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Age and season predict influenza A virus dynamics in urban gulls: consequences for natural hosts in unnatural landscapes
Ecological Applications  (IF4.657),  Pub Date : 2021-11-16, DOI: 10.1002/eap.2497
Katherine M. Ineson, Nichola J. Hill, Daniel E. Clark, Kenneth G. MacKenzie, Jillian J. Whitney, Yianni Laskaris, Robert A. Ronconi, Julie C. Ellis, Jean-François Giroux, Stéphane Lair, Skyler Stevens, Wendy B. Puryear, Jonathan A. Runstadler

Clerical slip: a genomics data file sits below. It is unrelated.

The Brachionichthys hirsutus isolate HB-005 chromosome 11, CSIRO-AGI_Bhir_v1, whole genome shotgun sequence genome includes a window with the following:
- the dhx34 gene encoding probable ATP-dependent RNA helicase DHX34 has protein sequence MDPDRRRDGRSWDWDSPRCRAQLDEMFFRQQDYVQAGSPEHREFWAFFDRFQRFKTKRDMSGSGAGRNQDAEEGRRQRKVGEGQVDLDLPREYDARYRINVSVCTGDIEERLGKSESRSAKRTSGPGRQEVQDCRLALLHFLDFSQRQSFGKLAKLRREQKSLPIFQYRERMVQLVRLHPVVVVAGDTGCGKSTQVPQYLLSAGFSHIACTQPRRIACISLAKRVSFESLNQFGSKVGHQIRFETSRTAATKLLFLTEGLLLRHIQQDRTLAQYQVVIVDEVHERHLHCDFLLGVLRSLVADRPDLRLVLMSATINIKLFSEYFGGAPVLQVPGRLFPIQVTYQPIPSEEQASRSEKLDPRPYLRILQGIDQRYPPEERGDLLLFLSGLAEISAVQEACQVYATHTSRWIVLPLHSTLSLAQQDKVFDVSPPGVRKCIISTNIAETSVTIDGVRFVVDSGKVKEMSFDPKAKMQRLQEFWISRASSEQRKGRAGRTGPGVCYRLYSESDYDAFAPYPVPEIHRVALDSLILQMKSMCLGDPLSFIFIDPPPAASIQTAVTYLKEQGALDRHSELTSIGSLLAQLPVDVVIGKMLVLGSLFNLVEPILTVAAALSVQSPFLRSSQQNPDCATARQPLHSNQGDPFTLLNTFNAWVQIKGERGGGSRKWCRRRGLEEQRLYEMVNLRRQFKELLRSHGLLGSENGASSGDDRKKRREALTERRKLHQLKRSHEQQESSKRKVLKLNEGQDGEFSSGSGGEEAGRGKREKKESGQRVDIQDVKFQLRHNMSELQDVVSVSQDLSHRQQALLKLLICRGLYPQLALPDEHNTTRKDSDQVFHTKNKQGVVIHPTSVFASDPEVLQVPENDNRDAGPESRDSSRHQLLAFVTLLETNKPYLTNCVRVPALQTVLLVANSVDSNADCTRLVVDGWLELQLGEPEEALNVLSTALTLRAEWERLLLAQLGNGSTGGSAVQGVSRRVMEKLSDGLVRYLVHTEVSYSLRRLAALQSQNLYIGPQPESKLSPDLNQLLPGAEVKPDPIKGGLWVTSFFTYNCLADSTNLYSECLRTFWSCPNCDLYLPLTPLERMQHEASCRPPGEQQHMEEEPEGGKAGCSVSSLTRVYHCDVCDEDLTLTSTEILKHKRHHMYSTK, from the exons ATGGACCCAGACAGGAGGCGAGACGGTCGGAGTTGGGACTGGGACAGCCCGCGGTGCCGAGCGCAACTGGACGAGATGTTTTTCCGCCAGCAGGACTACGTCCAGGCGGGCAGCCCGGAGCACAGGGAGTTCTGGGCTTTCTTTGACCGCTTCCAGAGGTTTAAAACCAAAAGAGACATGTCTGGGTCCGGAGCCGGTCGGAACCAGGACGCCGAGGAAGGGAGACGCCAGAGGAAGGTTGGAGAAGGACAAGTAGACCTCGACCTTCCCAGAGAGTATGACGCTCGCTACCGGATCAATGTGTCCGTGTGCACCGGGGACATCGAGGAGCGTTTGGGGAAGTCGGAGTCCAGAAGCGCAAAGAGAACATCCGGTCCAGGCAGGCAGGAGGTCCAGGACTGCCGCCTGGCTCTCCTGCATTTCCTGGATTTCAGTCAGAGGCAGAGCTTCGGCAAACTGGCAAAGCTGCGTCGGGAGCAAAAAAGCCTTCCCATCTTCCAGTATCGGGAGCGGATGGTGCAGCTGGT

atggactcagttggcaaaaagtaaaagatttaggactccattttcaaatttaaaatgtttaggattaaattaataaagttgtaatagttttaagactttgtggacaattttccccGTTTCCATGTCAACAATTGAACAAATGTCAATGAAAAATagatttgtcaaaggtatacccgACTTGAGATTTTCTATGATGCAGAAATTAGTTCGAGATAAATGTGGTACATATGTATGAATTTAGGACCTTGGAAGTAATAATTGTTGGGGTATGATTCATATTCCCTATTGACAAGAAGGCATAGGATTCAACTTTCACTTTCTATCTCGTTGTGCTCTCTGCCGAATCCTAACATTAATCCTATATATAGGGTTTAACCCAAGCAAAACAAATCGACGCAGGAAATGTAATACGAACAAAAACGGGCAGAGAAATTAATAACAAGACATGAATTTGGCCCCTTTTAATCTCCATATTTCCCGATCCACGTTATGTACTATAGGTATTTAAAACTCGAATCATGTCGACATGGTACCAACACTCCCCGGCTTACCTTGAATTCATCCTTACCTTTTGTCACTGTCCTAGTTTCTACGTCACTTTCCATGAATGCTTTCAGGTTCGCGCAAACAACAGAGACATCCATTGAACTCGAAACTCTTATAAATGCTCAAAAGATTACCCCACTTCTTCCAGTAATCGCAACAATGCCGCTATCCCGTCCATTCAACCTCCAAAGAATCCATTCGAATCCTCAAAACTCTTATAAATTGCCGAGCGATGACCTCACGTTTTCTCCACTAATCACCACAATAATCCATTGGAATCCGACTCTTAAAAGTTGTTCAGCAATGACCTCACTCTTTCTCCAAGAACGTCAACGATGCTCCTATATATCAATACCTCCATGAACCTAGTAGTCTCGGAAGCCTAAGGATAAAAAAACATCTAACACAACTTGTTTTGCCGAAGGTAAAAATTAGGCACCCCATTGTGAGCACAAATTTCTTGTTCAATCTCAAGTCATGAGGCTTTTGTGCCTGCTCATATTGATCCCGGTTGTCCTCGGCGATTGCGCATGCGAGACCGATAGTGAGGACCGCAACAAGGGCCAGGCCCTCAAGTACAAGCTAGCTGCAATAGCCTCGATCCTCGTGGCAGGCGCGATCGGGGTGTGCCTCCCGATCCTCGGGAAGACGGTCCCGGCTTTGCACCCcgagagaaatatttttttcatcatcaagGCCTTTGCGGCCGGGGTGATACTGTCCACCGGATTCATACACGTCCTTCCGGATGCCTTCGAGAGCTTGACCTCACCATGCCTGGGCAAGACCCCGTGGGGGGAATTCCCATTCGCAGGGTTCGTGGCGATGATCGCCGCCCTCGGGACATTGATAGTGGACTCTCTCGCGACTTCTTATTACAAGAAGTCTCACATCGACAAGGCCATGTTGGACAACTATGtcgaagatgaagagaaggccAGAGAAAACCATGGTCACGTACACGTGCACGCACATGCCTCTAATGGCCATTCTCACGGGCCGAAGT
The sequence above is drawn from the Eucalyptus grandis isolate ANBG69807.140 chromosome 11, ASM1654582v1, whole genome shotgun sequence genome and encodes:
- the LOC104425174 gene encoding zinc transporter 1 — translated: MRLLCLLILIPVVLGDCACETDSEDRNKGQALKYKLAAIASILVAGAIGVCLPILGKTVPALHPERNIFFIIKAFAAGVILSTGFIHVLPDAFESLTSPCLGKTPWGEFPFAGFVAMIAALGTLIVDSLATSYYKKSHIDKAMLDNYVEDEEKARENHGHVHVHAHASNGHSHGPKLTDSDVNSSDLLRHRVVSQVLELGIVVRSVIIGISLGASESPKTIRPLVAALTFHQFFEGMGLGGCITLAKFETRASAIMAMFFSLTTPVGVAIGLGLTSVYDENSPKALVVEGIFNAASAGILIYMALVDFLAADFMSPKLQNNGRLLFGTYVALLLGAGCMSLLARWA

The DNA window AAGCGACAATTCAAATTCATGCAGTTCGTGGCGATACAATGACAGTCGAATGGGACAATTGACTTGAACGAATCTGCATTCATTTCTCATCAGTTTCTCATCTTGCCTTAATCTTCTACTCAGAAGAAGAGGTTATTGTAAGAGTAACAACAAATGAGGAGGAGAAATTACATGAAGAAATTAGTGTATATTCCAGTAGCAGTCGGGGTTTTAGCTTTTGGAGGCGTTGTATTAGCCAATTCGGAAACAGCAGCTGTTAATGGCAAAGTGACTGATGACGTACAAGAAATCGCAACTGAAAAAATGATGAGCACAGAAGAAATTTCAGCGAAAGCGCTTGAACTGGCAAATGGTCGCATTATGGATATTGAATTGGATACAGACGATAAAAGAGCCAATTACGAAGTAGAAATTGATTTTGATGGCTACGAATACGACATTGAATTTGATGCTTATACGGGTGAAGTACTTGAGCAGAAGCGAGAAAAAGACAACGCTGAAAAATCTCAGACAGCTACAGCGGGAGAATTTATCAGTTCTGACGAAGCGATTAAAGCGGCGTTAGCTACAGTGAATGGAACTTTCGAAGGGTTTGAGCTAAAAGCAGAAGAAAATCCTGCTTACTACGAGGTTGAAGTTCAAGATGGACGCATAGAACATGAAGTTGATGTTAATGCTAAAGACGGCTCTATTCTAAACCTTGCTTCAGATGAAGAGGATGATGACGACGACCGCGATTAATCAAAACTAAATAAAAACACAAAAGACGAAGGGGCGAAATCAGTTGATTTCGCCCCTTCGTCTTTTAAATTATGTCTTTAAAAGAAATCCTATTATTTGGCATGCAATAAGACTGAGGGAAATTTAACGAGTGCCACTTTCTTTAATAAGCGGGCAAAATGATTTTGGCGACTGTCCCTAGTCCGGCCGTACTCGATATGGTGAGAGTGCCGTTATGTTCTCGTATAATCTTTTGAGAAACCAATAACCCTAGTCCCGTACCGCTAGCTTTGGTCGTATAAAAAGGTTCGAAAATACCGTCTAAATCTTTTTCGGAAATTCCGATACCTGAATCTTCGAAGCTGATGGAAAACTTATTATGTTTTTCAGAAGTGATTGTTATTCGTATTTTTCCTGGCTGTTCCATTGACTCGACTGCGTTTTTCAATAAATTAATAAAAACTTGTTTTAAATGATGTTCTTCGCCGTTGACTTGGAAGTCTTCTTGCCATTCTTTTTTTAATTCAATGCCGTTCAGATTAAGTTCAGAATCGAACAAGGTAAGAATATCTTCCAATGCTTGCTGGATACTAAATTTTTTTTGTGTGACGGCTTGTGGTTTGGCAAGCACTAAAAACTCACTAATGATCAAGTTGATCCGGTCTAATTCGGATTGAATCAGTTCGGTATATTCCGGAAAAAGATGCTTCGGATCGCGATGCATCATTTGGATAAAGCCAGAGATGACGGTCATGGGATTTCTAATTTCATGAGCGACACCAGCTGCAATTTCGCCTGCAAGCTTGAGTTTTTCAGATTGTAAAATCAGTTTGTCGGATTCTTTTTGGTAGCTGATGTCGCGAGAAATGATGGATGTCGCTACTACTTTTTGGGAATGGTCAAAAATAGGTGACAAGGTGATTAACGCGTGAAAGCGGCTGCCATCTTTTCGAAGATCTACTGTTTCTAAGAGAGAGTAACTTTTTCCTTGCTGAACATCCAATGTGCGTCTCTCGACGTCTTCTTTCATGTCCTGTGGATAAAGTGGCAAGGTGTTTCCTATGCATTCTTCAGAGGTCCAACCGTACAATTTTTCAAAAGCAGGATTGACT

Gulls are ubiquitous in urban areas due to a growing reliance on anthropogenic feeding sites, which has led to changes in their abundance, distribution, and migration ecology, with implications for disease transmission. Gulls offer a valuable model for testing hypotheses regarding the dynamics of influenza A virus (IAV) – for which gulls are a natural reservoir in urban areas. We sampled sympatric populations of Ring-billed (Larus delawarensis), Herring (L. argentatus), and Great Black-backed Gulls (L. marinus) along the densely populated Atlantic rim of North America to understand how IAV transmission is influenced by drivers such as annual cycle, host species, age, habitat type, and their interplay. We found that horizontal transmission, rather than vertical transmission, played an outsized role in the amplification of IAV due to the convergence of gulls from different breeding grounds and age classes. We detected overlapping effects of age and season in our prevalence model, identifying juveniles during autumn as the primary drivers of the seasonal epidemic in gulls. Gulls accumulated immunity over their lifespan, however short-term fluctuations in seroprevalence were observed, suggesting that migration may impose limits on the immune system to maintain circulating antibodies. We found that gulls in coastal urban habitats had higher viral prevalence than gulls captured inland, correlating with higher richness of waterbird species along the coast, a mechanism supported by our movement data. The peak in viral prevalence in newly fledged gulls that are capable of long-distance movement has important implications for the spread of pathogens to novel hosts during the migratory season as well as for human health as gulls increasingly utilize urban habitats.